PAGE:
Check out these links for more on nitroglycerin and liquid explosives:

How Bombs Work
How Building Implosions Work

MSNBC: Bombers likely hoped to maximize terror
Liquid Explosives: Easily Concealed and Deadly
Scientific American: What Was the Explosive? Why Liquid Explosives May Be Al-Quada's Secret Weapon
General Chemistry Online: Why is Nitroglycerin Explosive? Nitrite Explosives
Britannica: Nitroglycerin

Submitted by Anonymous on

To Toby : By reading your reply, is it safe to assume that you will be first in line to bash our troops when they come home from Iraq? They are, after all, just doing their jobs! You may want to take a risk with your life, but there are plenty of people out there who don't! That is why there needs to be airport security, to secure those who want to travel safely.

Submitted by QuickOKC on

The American public has it so easy. For the majority of flying American's the experience and movement through most checkpoints is quick and painless. For those who do their homework and visit, remember that you too play a part in the screening process. Your preparation plays a critical roll. Americans should also be aware that other countries, more than 32 other countries are falling into rank and file with the 3-1-1 rule. In America, you are offered a chance to check your belongings, voluntarily discard them, hand them off to someone outside waiting to see you off, or take them back to your vehicle. In other countries there is no option, the things you had are thrown away without a second thought and you are ordered to move along, all the while under watchful eye and guard of armed security/police/military forces (non-US). Just pack your bags accordingly, it's that easy. So when you are asked if you've flown since August 10th, 2006 and you answer yes... Be prepared for the "[...] so you are aware of the liquids, gels, and aerosols requirements [...]?"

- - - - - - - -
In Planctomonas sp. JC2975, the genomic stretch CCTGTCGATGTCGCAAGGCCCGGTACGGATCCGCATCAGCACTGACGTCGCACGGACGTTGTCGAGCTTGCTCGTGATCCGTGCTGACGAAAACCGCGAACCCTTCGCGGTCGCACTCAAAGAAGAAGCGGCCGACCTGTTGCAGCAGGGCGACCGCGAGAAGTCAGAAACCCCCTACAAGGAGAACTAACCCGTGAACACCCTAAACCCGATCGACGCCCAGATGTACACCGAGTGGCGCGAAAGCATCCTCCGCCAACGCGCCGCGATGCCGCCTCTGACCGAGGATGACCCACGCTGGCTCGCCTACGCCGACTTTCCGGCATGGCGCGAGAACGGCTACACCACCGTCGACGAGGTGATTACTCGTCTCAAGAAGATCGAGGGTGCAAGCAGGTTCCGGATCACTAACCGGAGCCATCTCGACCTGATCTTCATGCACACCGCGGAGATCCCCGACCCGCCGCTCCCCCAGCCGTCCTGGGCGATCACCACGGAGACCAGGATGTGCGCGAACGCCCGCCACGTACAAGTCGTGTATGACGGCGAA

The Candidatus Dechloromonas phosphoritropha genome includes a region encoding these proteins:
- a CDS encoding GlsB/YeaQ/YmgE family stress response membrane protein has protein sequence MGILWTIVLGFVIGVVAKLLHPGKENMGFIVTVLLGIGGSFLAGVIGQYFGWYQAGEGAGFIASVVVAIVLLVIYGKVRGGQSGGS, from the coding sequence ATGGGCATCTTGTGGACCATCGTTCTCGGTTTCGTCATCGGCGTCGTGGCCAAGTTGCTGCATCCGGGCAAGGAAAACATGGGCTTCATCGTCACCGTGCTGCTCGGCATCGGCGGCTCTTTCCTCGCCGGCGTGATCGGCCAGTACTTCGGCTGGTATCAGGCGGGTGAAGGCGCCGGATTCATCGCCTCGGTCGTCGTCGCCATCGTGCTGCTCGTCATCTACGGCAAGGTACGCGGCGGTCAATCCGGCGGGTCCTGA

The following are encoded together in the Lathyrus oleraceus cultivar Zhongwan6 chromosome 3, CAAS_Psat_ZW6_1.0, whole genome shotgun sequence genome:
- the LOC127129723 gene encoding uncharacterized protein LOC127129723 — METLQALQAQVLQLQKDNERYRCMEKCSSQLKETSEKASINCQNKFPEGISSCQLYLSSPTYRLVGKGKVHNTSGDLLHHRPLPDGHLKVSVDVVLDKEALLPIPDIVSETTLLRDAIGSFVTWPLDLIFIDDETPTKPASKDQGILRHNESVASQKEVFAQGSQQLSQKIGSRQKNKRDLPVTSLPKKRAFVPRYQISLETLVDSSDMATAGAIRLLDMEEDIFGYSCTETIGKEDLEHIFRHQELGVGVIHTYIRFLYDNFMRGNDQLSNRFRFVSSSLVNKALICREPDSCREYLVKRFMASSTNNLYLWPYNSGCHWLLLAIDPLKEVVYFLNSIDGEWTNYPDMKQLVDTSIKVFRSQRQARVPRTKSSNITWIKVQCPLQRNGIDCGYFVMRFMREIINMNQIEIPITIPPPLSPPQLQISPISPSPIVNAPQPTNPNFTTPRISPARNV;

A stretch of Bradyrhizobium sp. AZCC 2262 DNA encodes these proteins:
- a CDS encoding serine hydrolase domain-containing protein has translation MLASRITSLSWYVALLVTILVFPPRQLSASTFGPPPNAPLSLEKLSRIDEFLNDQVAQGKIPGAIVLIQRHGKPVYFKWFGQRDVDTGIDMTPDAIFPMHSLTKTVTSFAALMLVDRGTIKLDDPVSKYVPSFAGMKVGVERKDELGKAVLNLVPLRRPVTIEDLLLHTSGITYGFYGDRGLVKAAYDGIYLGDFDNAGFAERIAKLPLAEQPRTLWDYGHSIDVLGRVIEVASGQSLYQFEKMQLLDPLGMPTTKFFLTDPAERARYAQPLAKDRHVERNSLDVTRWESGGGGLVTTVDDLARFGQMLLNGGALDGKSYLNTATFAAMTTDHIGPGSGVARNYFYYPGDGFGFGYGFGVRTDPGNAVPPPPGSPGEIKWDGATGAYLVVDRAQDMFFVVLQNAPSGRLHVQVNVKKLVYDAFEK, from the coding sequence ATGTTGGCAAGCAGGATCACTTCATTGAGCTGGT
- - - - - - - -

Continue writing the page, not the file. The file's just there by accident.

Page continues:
Submitted by Toby on

RE: Anonymous at 10:29 PM

I have never bashed anybody. One of my best friends is in the Air Force and stayed with me last weekend. I have a great many friends in the Armed Forces. They are sincere people. Some of them will tell me privately that hold an opinion similar to my own on the War on Terror, but would not be comfortable making that public.

I am comfortable risking my life. There is not other way to live as best as I can tell. There's not a "safe mode" for life that exempts one from all possible harm.

I am comfortable in restraining my desire to coerce others by force into accepting my ideas of what is good for them.

It's not about safety. It's about whether or not you should have the power to tell me how to live my life and then tax more for it.

I DO NOT OPPOSE AIRPORT/AIRPLANE SECURITY! I oppose government-mandated, taxpayer-funded security that is imposed on all airlines, airports, and passengers.

I oppose the growth of the power of the state to coerce and to tax.

Our Founding Fathers were more afraid of the terrorism of big government than anything else. I agree with them.